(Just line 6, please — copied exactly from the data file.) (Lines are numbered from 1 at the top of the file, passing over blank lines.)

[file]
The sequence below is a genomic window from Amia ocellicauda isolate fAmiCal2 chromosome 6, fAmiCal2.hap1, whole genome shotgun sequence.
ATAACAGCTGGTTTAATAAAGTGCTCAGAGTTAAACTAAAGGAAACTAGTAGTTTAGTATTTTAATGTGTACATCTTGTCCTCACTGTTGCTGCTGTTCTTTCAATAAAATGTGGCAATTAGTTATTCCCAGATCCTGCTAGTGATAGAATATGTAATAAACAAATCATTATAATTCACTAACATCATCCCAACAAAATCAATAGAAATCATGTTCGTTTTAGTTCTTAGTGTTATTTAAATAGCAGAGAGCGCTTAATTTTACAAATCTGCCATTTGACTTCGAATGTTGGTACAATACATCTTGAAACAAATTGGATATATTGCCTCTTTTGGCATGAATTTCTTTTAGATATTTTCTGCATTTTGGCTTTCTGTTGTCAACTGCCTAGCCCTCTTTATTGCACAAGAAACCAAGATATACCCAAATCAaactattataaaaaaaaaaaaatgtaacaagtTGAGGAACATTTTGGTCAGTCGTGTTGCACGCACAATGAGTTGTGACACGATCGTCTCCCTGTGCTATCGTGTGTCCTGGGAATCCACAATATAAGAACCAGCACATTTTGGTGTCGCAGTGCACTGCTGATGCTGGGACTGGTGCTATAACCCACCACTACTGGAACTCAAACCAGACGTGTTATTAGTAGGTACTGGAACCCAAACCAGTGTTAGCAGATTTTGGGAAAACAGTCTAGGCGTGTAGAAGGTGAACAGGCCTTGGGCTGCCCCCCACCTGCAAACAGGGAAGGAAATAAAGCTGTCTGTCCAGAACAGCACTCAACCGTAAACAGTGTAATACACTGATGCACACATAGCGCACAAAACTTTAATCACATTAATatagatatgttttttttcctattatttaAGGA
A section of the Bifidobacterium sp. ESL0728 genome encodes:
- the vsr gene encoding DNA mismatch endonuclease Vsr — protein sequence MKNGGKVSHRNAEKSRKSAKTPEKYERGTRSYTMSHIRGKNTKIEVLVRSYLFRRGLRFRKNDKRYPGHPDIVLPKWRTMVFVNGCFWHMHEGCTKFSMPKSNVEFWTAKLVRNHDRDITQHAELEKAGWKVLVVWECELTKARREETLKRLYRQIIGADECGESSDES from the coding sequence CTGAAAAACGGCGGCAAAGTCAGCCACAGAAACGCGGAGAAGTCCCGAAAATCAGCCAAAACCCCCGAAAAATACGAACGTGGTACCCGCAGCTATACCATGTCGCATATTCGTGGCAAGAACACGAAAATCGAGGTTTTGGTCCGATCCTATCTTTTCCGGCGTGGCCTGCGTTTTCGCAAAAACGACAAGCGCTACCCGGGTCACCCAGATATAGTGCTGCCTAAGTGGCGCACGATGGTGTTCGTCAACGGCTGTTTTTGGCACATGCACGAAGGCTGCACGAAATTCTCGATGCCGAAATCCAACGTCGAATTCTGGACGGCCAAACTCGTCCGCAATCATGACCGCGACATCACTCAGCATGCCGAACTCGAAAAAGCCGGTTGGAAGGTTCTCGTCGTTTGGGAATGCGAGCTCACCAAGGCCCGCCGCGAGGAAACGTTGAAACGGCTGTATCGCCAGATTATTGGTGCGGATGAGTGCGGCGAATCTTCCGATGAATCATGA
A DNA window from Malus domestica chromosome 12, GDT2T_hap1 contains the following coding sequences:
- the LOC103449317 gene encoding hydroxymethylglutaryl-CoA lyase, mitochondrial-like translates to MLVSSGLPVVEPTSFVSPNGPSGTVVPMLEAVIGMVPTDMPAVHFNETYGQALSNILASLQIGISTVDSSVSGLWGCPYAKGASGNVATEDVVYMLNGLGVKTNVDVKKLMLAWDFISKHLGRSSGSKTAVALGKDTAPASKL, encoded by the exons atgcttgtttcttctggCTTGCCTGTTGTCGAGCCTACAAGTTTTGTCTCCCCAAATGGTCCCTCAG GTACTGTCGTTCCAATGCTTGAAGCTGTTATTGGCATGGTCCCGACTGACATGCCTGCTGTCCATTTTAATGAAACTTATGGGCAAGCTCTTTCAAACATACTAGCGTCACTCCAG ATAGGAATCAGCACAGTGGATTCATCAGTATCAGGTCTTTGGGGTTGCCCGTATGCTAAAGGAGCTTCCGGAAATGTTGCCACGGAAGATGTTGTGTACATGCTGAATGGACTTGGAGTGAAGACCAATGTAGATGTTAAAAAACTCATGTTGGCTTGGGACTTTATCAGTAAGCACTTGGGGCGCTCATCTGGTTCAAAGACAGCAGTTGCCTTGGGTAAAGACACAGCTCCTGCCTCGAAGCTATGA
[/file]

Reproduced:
- the LOC103449317 gene encoding hydroxymethylglutaryl-CoA lyase, mitochondrial-like translates to MLVSSGLPVVEPTSFVSPNGPSGTVVPMLEAVIGMVPTDMPAVHFNETYGQALSNILASLQIGISTVDSSVSGLWGCPYAKGASGNVATEDVVYMLNGLGVKTNVDVKKLMLAWDFISKHLGRSSGSKTAVALGKDTAPASKL, encoded by the exons atgcttgtttcttctggCTTGCCTGTTGTCGAGCCTACAAGTTTTGTCTCCCCAAATGGTCCCTCAG GTACTGTCGTTCCAATGCTTGAAGCTGTTATTGGCATGGTCCCGACTGACATGCCTGCTGTCCATTTTAATGAAACTTATGGGCAAGCTCTTTCAAACATACTAGCGTCACTCCAG ATAGGAATCAGCACAGTGGATTCATCAGTATCAGGTCTTTGGGGTTGCCCGTATGCTAAAGGAGCTTCCGGAAATGTTGCCACGGAAGATGTTGTGTACATGCTGAATGGACTTGGAGTGAAGACCAATGTAGATGTTAAAAAACTCATGTTGGCTTGGGACTTTATCAGTAAGCACTTGGGGCGCTCATCTGGTTCAAAGACAGCAGTTGCCTTGGGTAAAGACACAGCTCCTGCCTCGAAGCTATGA